WHAT IS ‘Active Stocks’
Active stocks are heavily-traded stocks on an exchange. Active stocks are actively bought and sold, and often have a large number of outstanding shares. Because they are heavily traded, active stocks often have low bid-ask spreads as a result of their increased liquidity.
BREAKING DOWN ‘Active Stocks’
Active stocks are securities which are heavily traded on an exchange, and frequently have a large number of outstanding shares. Because they are heavily traded and are usually available in ample volume, active stocks often have a low bid-ask spread, and are usually considered to have high liquidity. Active stocks tend to trade in heavy volume every day, regardless of whether the price of the stock is fluctuating.
The stocks which comprise indices such as the S&P 500, for instance, are typically active stocks. Companies such as Apple, Microsoft, AT&T, Amazon, Ford, General Electric, Target and Wal-Mart tend to see daily high trade volume.
There is no specific volume benchmark for determining the definition of an active stock. Some analysts define active stocks as trading at 1 or 2 million shares per day. On average, more than 250 stocks in the U.S. trade more than 5 million shares per day.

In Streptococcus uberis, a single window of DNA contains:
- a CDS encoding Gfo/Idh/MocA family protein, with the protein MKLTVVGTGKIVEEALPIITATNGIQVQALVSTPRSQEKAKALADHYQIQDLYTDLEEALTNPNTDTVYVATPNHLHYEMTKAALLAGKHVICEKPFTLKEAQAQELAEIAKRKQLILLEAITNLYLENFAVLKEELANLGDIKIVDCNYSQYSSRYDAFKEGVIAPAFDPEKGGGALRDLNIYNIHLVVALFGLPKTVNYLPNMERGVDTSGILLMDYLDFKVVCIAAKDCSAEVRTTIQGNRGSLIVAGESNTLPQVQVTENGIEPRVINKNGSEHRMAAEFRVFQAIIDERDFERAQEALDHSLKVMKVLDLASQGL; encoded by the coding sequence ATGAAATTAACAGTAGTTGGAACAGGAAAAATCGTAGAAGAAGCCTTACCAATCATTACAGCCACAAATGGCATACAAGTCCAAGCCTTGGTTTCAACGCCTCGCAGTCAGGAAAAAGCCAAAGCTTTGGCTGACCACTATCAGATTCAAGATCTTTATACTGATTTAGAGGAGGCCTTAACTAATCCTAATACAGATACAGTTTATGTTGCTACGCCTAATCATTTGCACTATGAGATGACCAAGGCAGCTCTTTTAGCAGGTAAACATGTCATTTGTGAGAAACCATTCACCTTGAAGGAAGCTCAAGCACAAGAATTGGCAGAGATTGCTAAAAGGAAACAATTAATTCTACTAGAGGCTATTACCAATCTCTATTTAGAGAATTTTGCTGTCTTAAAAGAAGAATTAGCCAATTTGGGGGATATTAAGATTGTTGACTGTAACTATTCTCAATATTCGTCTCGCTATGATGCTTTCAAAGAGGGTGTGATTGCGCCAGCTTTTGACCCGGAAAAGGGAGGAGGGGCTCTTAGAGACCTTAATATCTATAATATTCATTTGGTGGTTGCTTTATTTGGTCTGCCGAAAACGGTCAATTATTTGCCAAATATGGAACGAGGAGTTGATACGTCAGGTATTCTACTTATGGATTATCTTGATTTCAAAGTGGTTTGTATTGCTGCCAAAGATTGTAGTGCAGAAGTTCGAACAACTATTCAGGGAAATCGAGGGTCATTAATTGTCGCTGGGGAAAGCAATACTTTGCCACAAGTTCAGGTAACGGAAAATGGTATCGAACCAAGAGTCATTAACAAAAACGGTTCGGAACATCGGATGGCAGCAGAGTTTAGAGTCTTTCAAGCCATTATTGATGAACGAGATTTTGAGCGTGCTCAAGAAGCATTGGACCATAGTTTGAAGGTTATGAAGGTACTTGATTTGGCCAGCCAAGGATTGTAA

While active stocks are usually indicated by volume, the term can also sometimes apply to sizable price movement, and most outlets will distinguish the difference between an active stock based on volume and an active stock based on price.
Each day, exchanges and traders list active stocks with the volume and the day’s gain or loss. Stocks may be actively traded because they have a large number of shares outstanding, or because of a special situation such as there being a tender offer for the company or because of unexpected news.
Most Active Stocks
Exchanges such as NYSE and NASDAQ provide daily listings of Most Active Stocks, typically restricted to the top 10 or 20 stocks with the highest volume of trade on any given day. Most Active Stock listings are frequently similar day to day, including stocks featured in major indices such as the S&P 500. From day to day, this list changes as a result of market forces, and is not restricted to stocks. Bonds, currency, ETF and futures all regularly appear on Most Active lists.
Most Active lists are attractive tools for traders of all stripes, and day traders tend to watch Most Active lists for stocks with high volume and significant price fluctuations.